Those low-res textures are there to keep the frame rate up. Carmack has stated that 60fps is the above-all goal and if you put detail textures on everything, you will not reach that goal. Maybe with some monster GPU setup, but not with what the vast majority has.

      With a fast CPU, I get full 60fps on a 5850 with 8k textures and 16x aniso. That is impressive, and I like it. I don’t mind the price I’m paying in terms of low-res textures on bottles, vending machines and such.

      For those with monster GPU setups, I understand they probably disagree with me. The rest of your criticisms I much agree with, and it’s very odd to see something like this from id (regarding bindings, mouse scaling and so forth.)

      I think had the whole mess with the texture popping and streaming as well as misc screen corruption not happened, people would be more more patient for a patch 1 and give id more benefit of the doubt that most of the consolitis will be patched out. Doesn’t matter if the blame is with id or the GPU vendors, it sucks for the consumer.

      • WaltC
      • 8 years ago

      I’ll pass, mainly because, of course, it was a “console-first” game from the start. Carmack never said any different that I recall. I refuse to put my money there and support developers who do this. Console tech is so old now that it is seriously hobbling technical development for PC gaming–and iPhone “gaming”–let’s just not go there. I’ll not be a party to a degradation in graphical and play standards just for developer convenience and profit.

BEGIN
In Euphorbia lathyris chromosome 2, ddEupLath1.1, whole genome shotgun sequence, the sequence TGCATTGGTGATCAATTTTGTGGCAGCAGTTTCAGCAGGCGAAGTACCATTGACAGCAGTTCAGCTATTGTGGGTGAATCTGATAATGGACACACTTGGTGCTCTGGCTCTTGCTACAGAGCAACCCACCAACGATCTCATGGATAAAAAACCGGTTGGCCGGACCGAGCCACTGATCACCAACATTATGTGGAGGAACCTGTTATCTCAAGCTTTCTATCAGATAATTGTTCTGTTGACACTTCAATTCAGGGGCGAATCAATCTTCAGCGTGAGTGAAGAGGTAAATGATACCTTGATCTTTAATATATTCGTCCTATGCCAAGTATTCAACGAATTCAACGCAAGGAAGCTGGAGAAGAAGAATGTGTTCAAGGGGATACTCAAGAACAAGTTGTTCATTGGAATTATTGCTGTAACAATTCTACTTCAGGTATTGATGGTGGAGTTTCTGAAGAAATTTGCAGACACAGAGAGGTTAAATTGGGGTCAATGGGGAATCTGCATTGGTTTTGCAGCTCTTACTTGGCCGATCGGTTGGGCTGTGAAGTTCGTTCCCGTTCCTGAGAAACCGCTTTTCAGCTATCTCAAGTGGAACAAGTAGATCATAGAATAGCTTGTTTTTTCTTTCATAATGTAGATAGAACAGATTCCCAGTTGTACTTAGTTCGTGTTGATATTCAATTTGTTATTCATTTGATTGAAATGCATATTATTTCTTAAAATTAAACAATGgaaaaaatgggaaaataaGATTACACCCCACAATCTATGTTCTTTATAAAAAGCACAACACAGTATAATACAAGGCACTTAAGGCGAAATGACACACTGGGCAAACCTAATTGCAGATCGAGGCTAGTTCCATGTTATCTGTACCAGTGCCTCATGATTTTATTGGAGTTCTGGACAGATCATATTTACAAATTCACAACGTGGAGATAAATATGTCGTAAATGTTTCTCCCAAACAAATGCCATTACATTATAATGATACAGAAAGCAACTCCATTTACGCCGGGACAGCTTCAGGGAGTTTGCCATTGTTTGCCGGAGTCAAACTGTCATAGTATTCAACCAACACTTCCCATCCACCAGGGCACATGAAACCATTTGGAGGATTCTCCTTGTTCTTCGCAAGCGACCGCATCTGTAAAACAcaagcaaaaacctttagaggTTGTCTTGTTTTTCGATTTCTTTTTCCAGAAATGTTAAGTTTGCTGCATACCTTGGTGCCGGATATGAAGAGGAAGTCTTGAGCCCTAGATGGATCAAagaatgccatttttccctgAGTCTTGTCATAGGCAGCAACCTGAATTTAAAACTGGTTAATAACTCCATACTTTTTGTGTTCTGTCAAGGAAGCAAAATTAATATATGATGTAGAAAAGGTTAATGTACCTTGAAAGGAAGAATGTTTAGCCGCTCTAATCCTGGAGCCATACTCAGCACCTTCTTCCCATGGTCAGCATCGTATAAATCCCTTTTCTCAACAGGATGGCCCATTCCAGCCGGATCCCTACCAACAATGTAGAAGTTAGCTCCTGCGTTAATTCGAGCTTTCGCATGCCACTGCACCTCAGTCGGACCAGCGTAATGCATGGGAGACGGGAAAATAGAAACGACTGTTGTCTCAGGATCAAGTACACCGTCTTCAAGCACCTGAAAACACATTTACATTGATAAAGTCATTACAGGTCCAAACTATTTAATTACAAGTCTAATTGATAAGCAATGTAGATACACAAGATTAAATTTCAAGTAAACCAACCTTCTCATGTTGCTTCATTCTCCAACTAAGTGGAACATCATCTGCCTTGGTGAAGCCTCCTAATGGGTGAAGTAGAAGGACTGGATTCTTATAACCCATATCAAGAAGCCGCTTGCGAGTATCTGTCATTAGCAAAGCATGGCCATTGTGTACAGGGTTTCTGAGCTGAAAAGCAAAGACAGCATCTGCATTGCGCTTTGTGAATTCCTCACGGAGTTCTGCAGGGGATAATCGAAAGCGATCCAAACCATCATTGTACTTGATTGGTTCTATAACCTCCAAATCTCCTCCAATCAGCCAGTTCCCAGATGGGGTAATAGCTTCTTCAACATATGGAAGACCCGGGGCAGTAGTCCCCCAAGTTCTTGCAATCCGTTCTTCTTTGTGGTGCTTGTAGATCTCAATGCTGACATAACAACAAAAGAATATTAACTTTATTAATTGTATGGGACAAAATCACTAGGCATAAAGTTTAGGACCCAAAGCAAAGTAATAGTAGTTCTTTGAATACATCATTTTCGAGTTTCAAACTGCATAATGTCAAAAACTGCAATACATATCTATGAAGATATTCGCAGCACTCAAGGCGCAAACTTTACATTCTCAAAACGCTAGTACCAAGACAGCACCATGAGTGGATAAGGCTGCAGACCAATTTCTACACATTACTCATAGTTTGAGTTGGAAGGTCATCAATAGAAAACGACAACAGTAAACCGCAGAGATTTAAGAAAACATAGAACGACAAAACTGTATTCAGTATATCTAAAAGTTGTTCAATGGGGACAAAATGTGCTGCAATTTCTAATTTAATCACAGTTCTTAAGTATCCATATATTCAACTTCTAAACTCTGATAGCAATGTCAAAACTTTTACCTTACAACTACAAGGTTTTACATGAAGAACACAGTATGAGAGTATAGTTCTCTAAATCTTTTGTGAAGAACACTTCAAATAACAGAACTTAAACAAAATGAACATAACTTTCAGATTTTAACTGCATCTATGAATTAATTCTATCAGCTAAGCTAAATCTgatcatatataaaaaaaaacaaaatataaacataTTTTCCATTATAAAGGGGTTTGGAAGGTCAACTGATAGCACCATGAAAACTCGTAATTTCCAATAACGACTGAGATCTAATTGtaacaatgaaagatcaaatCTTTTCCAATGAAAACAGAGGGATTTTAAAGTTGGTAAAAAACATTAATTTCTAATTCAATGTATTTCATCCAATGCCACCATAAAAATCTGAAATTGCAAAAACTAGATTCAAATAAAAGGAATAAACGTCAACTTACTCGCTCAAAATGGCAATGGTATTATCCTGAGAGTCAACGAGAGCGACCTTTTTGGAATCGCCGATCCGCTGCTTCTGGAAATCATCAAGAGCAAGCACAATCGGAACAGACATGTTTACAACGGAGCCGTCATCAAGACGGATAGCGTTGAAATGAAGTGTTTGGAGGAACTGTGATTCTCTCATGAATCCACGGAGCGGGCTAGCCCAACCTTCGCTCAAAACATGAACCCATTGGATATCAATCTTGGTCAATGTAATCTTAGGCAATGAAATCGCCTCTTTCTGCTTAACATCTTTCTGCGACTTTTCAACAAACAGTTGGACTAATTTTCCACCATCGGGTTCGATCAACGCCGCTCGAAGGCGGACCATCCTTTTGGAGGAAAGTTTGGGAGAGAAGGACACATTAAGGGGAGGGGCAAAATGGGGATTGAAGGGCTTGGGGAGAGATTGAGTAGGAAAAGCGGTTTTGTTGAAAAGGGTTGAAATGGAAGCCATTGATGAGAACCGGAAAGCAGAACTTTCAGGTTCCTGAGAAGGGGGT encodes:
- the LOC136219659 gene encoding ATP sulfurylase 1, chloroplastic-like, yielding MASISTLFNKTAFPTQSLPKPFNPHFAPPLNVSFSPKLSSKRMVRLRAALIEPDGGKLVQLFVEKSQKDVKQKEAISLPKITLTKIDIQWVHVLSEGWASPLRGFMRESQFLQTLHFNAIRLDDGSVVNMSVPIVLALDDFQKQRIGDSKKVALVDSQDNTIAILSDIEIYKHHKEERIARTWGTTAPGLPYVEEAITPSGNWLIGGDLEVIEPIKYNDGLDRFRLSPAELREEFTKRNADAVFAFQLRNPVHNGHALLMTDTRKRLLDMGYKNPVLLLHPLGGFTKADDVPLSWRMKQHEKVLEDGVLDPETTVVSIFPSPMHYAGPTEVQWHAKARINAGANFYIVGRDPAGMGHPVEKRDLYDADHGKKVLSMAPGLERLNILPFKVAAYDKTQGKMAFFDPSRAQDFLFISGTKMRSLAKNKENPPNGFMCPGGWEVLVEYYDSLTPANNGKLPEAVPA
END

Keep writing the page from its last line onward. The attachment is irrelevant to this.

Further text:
What bothers me is why the game was released in the state that it was. The fact that you can tweak the settings is irrelevant, because Carmack went on record saying several times that the “auto-balancer” should automatically configure the game ROOB. He sounded actually proud of that little configuration feature. Unfortunately, Ben K. over at Ars reviewed the console version (for xBox,IIRC), and it didn’t work either for consoles or PCs–so unlike the impression Geoff got, the config problems were just as prevalent for the console versions. Ben declared the xBox version riddled with pop-in texturing problems. I guess the only way the console version can be fixed is with a patch? Don’t know, and don’t really care, actually.

      I’ve no doubt that id has several nVidia and ATi gpus in-house for testing and development–so why was this game shipped in the condition it was? Why did id Q&A not catch this at all? Have we really come down to the fact that game developers, even traditionalists like id, ship the game first and worry later about it running properly on the designated hardware? People have been saying that for awhile, and usually I’d argue against it, but this is surely one of the clearest-cut examples of that sort of gross negligence that I’ve seen lately. I bought the Witcher 2 recently, about six weeks prior to the 2.0 patch, and that’s a game you can tweak, too–but it certainly did not look and run like ass ROOB! Sheesh. I can’t believe id did this. But to be honest, it’s been a long, long time since I’ve run an id game–so any memory I have of them ROOB is very fuzzy.

      I think we need to clarify one particular aspect of “tweaking” games in the past, though. Rarely if ever did the games look and run like crap before tweaking…;) To tweak a game is to make minor adjustments in its configuration to enhance frame-rate and IQ. A purchaser should never have to “tweak” the game just to get it to a *normal* display and performance level after installation, imho.

    • ShadowEyez
    • 8 years ago

    I’m sure the bugs will get ironed out, and other games will borrow from this.

    • Sencapri
    • 8 years ago

    This game looks extremely good and has potential, but I’m glad I had to cancel my pre order because of money problems for my car. Feels good not being frustrated with the release day bugs/drivers issue that’s currently plaguing the game.

    • TheEmrys
    • 8 years ago

    I hope these issues get fixed in patches. It looks pretty enough, but that is a pretty frustrating experience.